He hit his stride in the late ’30s, producing many of his most poignant and enduring pictures, and won his long battle for credit in the papers (his work had previously appeared without attribution). He became a name brand, a photographer who often wrote his own sardonic captions, and more and more an artist attuned to compositional nuance and human drama. A paddy-wagon shot of two seated men shows them only from the waist down: “Factory Frankie,” a mob insider, sports a suit and polished shoes; the other guy, a low-ranking dockworker in the organization, wears dungarees and beat-up oxfords. Although Weegee shot numerous fires, one of his most memorable such images might be that of a mother and daughter who had escaped their burning tenement, leaving family members behind. Each woman’s face contorts with agony; the mother casts her face upward, likely at the building they just fled, while her daughter—her face illuminated by the flash—regards the camera, imploring us for empathy or perhaps privacy.

Further exposing the voyeurism and anonymity of city life is a photo taken on Prince Street. A body lies in the doorway of a tenement, but Weegee shoots from afar so as to take in most of two buildings; from nearly every window onlookers crane to observe the spectacle. The photo appeared in Life magazine, and Bonanos tracked down Vito Cosenza, who was then seven and recalls, “There’s a little face on the third floor, looking out. That’s me.” Focusing on the spectators’ response to violence, Weegee foreshadowed the sense of isolation and indifference that would crystallize around the Kitty Genovese case some decades later.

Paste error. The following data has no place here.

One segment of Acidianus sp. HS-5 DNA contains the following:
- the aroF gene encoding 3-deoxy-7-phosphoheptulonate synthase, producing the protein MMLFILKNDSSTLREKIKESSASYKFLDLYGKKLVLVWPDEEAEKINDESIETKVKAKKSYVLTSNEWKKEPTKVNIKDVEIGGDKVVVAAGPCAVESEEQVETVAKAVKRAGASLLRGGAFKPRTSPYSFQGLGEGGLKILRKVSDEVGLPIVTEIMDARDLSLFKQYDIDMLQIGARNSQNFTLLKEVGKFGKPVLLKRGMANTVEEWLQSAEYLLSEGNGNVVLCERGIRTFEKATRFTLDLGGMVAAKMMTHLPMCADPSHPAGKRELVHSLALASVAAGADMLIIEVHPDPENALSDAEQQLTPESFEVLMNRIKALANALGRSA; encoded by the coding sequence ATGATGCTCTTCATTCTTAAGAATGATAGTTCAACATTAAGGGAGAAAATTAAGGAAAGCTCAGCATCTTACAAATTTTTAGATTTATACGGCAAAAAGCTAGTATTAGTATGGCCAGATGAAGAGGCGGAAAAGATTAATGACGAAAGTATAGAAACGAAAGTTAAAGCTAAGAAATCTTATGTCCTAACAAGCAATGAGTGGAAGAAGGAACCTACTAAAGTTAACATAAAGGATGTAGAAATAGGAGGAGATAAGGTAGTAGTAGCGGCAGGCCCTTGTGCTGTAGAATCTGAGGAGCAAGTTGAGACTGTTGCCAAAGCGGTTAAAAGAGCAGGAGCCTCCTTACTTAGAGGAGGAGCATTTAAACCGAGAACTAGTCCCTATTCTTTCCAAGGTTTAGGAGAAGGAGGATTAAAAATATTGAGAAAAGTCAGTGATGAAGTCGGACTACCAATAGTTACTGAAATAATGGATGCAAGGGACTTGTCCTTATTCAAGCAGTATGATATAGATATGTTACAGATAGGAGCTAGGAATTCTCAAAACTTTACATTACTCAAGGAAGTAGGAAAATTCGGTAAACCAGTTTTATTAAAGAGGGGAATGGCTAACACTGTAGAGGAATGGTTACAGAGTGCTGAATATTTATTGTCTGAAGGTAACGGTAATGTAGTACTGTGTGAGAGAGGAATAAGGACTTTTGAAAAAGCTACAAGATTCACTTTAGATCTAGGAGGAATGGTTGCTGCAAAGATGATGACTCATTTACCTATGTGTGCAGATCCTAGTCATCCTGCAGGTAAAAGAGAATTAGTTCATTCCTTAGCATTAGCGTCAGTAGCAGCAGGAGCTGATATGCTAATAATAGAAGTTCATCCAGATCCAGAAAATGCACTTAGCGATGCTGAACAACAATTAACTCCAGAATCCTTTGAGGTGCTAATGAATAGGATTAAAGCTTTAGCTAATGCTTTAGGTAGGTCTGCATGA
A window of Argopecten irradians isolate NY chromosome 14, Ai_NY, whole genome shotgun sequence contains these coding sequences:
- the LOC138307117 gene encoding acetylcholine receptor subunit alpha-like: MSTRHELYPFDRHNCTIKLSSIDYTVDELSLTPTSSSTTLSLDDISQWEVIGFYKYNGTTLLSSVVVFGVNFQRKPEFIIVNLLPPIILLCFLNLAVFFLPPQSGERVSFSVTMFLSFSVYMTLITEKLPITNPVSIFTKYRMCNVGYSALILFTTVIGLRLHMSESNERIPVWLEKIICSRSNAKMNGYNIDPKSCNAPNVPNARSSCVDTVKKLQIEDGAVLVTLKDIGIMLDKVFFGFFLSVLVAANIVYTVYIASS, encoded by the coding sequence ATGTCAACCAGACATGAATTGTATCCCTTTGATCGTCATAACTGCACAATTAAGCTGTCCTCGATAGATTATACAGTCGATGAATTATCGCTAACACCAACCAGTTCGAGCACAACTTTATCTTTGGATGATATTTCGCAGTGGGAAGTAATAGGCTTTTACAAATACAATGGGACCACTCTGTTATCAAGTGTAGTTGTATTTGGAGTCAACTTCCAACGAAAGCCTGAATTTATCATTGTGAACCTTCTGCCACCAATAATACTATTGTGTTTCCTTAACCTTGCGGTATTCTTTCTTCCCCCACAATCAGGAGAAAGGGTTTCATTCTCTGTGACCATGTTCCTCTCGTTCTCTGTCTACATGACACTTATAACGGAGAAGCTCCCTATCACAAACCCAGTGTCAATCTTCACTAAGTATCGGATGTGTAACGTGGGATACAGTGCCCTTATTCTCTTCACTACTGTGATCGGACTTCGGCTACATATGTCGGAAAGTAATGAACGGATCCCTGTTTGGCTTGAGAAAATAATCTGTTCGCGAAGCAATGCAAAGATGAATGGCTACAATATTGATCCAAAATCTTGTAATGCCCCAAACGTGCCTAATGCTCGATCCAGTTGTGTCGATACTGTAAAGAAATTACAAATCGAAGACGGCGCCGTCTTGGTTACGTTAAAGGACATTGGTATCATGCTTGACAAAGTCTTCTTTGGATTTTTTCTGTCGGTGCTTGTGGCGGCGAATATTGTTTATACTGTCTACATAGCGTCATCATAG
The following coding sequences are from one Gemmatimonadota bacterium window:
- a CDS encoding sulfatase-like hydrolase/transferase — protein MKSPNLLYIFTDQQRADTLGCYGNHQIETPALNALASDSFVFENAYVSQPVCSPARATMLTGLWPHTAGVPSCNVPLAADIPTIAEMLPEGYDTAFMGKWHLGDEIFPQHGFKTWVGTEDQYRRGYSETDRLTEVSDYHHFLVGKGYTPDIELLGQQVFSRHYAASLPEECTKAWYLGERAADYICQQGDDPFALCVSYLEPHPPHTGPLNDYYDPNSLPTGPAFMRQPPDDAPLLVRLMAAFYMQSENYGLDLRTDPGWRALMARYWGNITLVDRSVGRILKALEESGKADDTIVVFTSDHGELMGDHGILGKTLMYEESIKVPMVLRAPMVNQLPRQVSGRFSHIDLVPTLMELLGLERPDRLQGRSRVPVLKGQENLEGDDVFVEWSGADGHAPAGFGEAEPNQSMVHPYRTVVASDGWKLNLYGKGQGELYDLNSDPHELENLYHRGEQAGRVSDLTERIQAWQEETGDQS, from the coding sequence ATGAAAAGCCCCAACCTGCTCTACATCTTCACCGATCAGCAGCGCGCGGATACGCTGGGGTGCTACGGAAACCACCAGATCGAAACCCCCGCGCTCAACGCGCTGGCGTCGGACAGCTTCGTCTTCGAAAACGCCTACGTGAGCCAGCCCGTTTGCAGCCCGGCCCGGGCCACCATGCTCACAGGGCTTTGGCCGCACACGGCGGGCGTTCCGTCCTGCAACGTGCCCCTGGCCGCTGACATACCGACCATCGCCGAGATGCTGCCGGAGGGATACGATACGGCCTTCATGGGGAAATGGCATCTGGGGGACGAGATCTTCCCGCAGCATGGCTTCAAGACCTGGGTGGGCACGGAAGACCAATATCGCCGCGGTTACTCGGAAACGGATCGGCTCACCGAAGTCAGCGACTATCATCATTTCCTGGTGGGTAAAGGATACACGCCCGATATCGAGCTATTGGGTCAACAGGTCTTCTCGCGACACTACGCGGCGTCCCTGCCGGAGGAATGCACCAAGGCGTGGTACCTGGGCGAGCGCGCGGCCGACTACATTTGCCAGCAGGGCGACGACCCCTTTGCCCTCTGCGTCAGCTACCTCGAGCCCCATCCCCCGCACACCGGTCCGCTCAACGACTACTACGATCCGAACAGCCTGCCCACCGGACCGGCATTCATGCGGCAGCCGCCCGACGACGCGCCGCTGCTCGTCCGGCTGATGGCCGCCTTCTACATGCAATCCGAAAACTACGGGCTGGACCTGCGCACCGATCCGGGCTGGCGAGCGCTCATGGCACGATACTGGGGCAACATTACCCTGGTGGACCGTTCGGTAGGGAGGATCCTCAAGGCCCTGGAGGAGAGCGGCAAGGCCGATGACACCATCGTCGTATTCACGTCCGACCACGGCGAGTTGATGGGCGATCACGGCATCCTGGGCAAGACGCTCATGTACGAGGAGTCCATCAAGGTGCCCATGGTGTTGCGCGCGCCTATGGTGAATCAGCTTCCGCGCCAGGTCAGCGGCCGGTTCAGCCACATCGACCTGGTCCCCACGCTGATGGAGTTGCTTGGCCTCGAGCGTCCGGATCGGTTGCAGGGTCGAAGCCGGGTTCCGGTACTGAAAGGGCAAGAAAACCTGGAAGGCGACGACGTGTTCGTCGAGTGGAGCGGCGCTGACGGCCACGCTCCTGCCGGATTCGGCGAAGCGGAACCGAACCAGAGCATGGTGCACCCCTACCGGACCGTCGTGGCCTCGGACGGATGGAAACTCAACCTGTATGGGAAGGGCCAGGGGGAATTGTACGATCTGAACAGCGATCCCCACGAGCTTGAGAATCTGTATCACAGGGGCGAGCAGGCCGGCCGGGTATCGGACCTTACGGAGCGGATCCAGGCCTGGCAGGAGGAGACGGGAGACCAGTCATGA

By the early ’40s the murder rate had declined, and Weegee, who was losing interest in those bodies that did turn up (“I don’t waste my genius on most of them”), turned to documenting proletarian New York, broadening his audience to include the socially conscious members of the Photo League and curators at the Museum of Modern Art, who were newly aware of the artistic qualities of photojournalism. Two recent residents of an all-white block in Washington Heights—an African American mother and her one-year-old son—are photographed at their front door, its glass shattered by rocks thrown by neighbors. Bonanos correctly notes that the image could easily stand alongside work by Dorothea Lange or Walker Evans. Weegee had an intimate and unsentimental understanding of poverty. A photo of eight children sleeping in disarray on a fire escape surely recalled the summer nights of his own youth, yet the merciless lighting reveals the children’s dirty feet and bruises, the stains on the blankets.

Weegee might have left the corpses behind, but he could hardly abandon his antic, satiric sense of humor or his willingness to cheat when necessary. In what Bonanos dubs “one of the most famous images of the twentieth century,” two jewel-and-fur-draped ladies arrive at the Metropolitan Opera and confidently approach the camera. Just off to the side, a gritty, disheveled woman scowls at them. Each embodies a prescribed role: The two wear tiaras on coiffed heads while the other clutches her bags as if they are her only possessions. But maybe too much so; Weegee denied staging the confrontation, but years later his assistant admitted that the photographer had plied the woman with booze and put her into play. Nevertheless, the photo, known as The Critic, propelled him into an upper tier of artists—a display at MoMA, gallery shows, a meeting with Alfred Stieglitz, and eventually Naked City, a book of collected photos. With this newfound recognition well beyond the grimy quarters of tabloid readers and police precincts, he had truly earned his self-made honorific, “Weegee the Famous.”